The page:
Top Church Destroying Countries

Top Church Destroying Countries

Church destroying countries

August 28, 2014 | Tom Olago
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80 per cent of all acts of religious discrimination in the world today are directed at Christians…. The Centre for the Study of Global Christianity in the United States estimates that 100,000 Christians now die every year, targeted because of their faith – that is 11 every hour.
Recent research has shown that there are certain countries where churches are at high risk of deliberate systematic destruction, as well as sporadic attacks through religious intolerance and terrorism. If you are a Christian and happen to live in one of those countries, chances are that you and your family will also be singled out for the destruction of your property, belongings, and even your lives.  These likely outcomes were derived from a recent Pew Research Center study which calculated the world’s top 34 countries with the most government destruction of religious property. In an article published in Christianity Today, Kate Tracy reports on this research in which other highlights derived were as follows:

• Three countries were found to have topped the church-destroying list with “100 or more” incidents: China, Russia, and Tajikistan.

• These were followed by another set of countries in the “10+ to 99” count category of churches destroyed. These were: Iran, Saudi Arabia, Indonesia, Azerbaijan, Syria, Pakistan, Angola, Uzbekistan, and Kazakhstan.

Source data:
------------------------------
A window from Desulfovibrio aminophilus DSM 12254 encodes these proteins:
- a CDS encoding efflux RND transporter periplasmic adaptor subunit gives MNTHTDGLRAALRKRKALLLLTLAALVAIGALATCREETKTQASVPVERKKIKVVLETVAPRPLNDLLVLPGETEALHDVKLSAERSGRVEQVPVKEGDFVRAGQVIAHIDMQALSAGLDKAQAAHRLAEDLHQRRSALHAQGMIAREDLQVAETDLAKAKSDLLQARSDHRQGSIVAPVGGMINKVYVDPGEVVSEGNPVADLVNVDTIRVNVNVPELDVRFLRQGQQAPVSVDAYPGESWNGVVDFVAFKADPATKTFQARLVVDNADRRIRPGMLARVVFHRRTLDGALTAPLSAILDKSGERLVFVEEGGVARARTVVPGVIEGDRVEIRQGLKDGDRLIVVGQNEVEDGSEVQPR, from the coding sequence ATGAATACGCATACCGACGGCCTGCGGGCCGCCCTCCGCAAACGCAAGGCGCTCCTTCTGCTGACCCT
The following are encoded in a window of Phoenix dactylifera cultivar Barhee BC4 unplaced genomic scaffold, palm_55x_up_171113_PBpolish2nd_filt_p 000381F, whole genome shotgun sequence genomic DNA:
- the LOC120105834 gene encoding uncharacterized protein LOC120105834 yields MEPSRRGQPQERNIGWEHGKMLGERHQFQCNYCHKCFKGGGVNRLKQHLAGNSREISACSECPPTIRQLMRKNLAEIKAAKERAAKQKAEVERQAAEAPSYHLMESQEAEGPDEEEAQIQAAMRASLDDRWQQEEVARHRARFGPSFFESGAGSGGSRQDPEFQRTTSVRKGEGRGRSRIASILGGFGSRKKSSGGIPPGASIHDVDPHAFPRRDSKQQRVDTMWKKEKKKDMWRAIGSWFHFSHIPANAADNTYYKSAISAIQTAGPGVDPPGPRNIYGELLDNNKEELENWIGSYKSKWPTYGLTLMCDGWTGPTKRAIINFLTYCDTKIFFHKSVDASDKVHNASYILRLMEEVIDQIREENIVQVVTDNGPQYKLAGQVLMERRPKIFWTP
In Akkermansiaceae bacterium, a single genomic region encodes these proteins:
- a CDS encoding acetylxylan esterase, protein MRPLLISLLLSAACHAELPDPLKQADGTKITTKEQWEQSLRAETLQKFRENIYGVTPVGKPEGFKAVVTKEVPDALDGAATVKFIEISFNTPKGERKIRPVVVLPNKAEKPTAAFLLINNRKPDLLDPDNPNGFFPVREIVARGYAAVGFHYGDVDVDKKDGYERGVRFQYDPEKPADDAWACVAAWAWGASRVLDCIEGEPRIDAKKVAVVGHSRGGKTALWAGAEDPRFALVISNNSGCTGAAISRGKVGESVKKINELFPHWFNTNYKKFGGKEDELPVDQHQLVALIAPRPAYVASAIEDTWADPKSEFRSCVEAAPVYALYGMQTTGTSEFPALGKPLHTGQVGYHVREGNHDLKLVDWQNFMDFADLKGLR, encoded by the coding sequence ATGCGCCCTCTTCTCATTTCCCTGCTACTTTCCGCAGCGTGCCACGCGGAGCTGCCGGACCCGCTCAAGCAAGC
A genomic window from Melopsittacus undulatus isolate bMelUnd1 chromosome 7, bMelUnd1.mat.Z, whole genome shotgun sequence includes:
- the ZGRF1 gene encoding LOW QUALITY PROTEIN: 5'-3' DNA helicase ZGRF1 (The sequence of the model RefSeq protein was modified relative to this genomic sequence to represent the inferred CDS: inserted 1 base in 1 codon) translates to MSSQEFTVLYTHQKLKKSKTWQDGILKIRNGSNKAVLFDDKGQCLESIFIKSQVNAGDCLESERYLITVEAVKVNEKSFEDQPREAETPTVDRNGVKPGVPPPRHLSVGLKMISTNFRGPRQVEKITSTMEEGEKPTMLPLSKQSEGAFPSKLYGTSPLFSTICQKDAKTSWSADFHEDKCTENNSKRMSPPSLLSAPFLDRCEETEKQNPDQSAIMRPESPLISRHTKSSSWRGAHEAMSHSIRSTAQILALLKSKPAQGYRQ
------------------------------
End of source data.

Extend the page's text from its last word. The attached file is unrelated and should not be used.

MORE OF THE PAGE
• There are another 21 countries listed in the “1 to 9” countries, including some of those notoriously and regularly covered in the press due to religious violence or intolerance, such as Nigeria, Somalia, Sudan and Egypt.

• Overall, government damage to religious property occurs most often in the Middle East and North Africa, while in the Asia-Pacific region, 16 of 60 countries had government infringement on their property.

• Between the months of November 2012 and March 2014, persecution watchdog Open Doors found that 3,641 churches and Christian properties were destroyed. The four hardest-hit countries: Nigeria (with 1,539 cases, Egypt (with 829 cases), Pakistan (with 217 cases), and Syria (with 207 cases). Syria and Egypt lined up in Pew’s second-tier ranking of countries with 10 to 99 cases of religious property damage, while Nigeria and Egypt were in Pew’s third-tier ranking, with one to nine cases reported.

• Colombia and Mexico—countries that don’t even rank among the top 50 worst places of persecution—have high rates of church property damage. Colombia had 177 cases and Mexico had 36 during the latest reporting period. Based on this finding, Ronald Boyd-MacMillan, chief strategy officer for Open Doors stated that this indicates that religious violence is more a product of state factions, rather than the overall state itself.

• The other countries rounding out Open Doors’ top 10 list for religious violence were the Central African Republic, India, Kenya, and Iraq, all with less than 100 incidents of Christian property destruction.

• China is also reportedly focusing on removing crosses, which are an integral symbol of Christianity, from as many churches as possible.